Velcro for the Brain?
Emergent Language Just Feels Stickier to Me
These videos are actually from September 15, as I was out of the building today for family reasons. This video begins with our reviewing the artists’ work from the image creation process the previous day, and this video is the continuation of the writing.
The image was a machete named Señora Claws, who was sad because everyone thought she was bad due to her being an enormous knife and all, but in reality she was a very nice machete. It got even cuter because turns out she was a Christmas machete, not just a normal machete.
When we move into the writing, at about 3:45 of the first video, you will hear us talking about a classroom management strategy I use when writing in front of the class. (I have been calling this “Write and Discuss” like “Read and Discuss” and “Look and Discuss” because we are basically having a conversation as a group and writing the details that the kids give me about the previous day’s work.) You will hear me remind them that they do not NEED to write to acquire the language, but that they do, of course, need to pay attention and be engaged. So therefore, if they cannot do that while simply watching me write, I will have them get clipboards and paper and pencils and copy as I write. Very few kids find this an exciting option (though I do have a few who like to copy and do so as I write) so therefore the class’ motivation to attend to the input is heightened.
Working with no pre-determined target language does not mean that targets do not come up. Of course, new language will be needed. But I am finding that kids comprehend and retain the language that emerges rapidly. My gut feeling is that they comprehend the emerged languages quicker and more easily because they emerged in a moment that is tied to emotion and were truly needed for communicating ideas in a real moment.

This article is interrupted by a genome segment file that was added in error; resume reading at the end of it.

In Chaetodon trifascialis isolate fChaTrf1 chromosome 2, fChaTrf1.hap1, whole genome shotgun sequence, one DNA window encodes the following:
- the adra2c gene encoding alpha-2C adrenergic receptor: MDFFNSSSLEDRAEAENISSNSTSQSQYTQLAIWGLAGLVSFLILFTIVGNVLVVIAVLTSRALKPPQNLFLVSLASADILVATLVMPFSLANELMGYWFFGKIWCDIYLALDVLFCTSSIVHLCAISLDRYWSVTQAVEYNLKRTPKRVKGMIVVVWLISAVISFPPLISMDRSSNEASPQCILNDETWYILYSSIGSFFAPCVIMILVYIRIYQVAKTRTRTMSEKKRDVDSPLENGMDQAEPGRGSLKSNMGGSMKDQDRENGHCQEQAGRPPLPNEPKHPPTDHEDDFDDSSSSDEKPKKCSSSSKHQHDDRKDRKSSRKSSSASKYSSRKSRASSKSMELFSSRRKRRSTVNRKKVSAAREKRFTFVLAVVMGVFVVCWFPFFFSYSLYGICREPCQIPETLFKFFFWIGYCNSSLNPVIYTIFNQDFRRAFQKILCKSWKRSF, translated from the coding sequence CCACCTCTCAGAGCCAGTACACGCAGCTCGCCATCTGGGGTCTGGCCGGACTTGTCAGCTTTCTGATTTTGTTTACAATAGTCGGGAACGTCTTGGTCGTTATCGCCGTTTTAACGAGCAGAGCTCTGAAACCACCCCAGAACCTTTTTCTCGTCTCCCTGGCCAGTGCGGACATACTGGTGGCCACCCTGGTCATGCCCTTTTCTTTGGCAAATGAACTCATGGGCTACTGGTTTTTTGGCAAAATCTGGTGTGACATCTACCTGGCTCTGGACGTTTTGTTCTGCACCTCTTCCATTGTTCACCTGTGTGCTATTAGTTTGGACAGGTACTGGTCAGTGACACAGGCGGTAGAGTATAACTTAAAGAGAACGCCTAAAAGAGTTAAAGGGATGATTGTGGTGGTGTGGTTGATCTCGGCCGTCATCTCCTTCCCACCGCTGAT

Emergent language that you will her in this class is todas las personas and todo el mundo, Navidad, cuento, and hay. In big Tina news, I have given UP circling hay! I figure it is going to be in every story, all year, and it will be natural to comprehend it in the context of saying what there is in a story. So this is the first time they have seen hay but it seemed to present no problems.
Here are two videos of French 1 doing a Write and Discuss of a One Word Image from the previous class. At the beginning of Part One you will hear me telling the class about the classroom management strategy of “forcing” them to pay attention if they cannot attend to the input, and giving kids the option of taking out their own materials and writing if they wish. You might notice that the Gender Equality Initiative from the 25% of the class that identifies as male has succeeded and we have two Professeurs 2, one boy and one girl. These kids are so engaged that the Professeurs 2 are EXTREMELY important for them. In Part Two (the new part starts at 1:15), we are working with the text we just wrote. First I read the text to them, then we chorally translate using a Reader Leader (me for now as I am still modeling it for the eventual kid who will take the job), then we do a little work with a student actor.
Words that have emerged are: aubergine, cochon, corps, fluorescent (which I am recycling from a previous story), déprimée, géante, tandis que (which I put in there knowing that this was brand-new and I waited till a kid asked what it meant, so that I could praise them for asking for clarification and reinforce that expectation.) Grammar points that came up were the fact that I needed to have a city after the preposition à, some words for punctuation, and (when working with the actor), the difference between applaudissez-le and applaudissez-la.
Here is some writing done yesterday in another Spanish 1 class, my seventh period, about a taco-caballo: medio taco y medio caballo. See the amazing taco-caballo below.